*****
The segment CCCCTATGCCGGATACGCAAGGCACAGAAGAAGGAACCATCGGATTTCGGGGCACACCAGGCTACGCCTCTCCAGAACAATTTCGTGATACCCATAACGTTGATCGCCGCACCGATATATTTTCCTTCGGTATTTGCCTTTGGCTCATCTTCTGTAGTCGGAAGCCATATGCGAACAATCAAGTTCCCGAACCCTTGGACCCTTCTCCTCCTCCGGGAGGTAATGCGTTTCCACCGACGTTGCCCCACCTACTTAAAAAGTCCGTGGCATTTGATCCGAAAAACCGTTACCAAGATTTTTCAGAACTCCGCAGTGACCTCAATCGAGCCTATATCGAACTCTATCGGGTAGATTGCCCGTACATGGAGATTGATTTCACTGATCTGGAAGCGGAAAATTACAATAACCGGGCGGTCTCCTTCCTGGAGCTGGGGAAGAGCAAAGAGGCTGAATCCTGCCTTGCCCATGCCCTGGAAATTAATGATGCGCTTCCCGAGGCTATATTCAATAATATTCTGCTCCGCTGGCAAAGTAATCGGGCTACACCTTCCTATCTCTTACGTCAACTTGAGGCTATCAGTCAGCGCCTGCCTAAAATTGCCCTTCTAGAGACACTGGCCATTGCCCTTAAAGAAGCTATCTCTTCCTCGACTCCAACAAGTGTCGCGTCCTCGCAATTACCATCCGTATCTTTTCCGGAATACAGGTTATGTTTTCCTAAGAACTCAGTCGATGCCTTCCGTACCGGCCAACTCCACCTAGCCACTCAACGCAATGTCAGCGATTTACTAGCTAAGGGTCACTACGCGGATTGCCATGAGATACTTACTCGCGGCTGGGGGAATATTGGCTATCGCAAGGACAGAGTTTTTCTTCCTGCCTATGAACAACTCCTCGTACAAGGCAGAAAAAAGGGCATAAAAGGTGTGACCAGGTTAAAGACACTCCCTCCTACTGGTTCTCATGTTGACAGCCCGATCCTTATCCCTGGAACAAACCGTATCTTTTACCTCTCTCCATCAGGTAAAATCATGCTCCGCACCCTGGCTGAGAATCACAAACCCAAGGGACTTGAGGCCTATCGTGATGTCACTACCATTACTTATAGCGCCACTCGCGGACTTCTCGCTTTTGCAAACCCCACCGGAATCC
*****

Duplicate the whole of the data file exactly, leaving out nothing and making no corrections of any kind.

The segment CCCCTATGCCGGATACGCAAGGCACAGAAGAAGGAACCATCGGATTTCGGGGCACACCAGGCTACGCCTCTCCAGAACAATTTCGTGATACCCATAACGTTGATCGCCGCACCGATATATTTTCCTTCGGTATTTGCCTTTGGCTCATCTTCTGTAGTCGGAAGCCATATGCGAACAATCAAGTTCCCGAACCCTTGGACCCTTCTCCTCCTCCGGGAGGTAATGCGTTTCCACCGACGTTGCCCCACCTACTTAAAAAGTCCGTGGCATTTGATCCGAAAAACCGTTACCAAGATTTTTCAGAACTCCGCAGTGACCTCAATCGAGCCTATATCGAACTCTATCGGGTAGATTGCCCGTACATGGAGATTGATTTCACTGATCTGGAAGCGGAAAATTACAATAACCGGGCGGTCTCCTTCCTGGAGCTGGGGAAGAGCAAAGAGGCTGAATCCTGCCTTGCCCATGCCCTGGAAATTAATGATGCGCTTCCCGAGGCTATATTCAATAATATTCTGCTCCGCTGGCAAAGTAATCGGGCTACACCTTCCTATCTCTTACGTCAACTTGAGGCTATCAGTCAGCGCCTGCCTAAAATTGCCCTTCTAGAGACACTGGCCATTGCCCTTAAAGAAGCTATCTCTTCCTCGACTCCAACAAGTGTCGCGTCCTCGCAATTACCATCCGTATCTTTTCCGGAATACAGGTTATGTTTTCCTAAGAACTCAGTCGATGCCTTCCGTACCGGCCAACTCCACCTAGCCACTCAACGCAATGTCAGCGATTTACTAGCTAAGGGTCACTACGCGGATTGCCATGAGATACTTACTCGCGGCTGGGGGAATATTGGCTATCGCAAGGACAGAGTTTTTCTTCCTGCCTATGAACAACTCCTCGTACAAGGCAGAAAAAAGGGCATAAAAGGTGTGACCAGGTTAAAGACACTCCCTCCTACTGGTTCTCATGTTGACAGCCCGATCCTTATCCCTGGAACAAACCGTATCTTTTACCTCTCTCCATCAGGTAAAATCATGCTCCGCACCCTGGCTGAGAATCACAAACCCAAGGGACTTGAGGCCTATCGTGATGTCACTACCATTACTTATAGCGCCACTCGCGGACTTCTCGCTTTTGCAAACCCCACCGGAATCC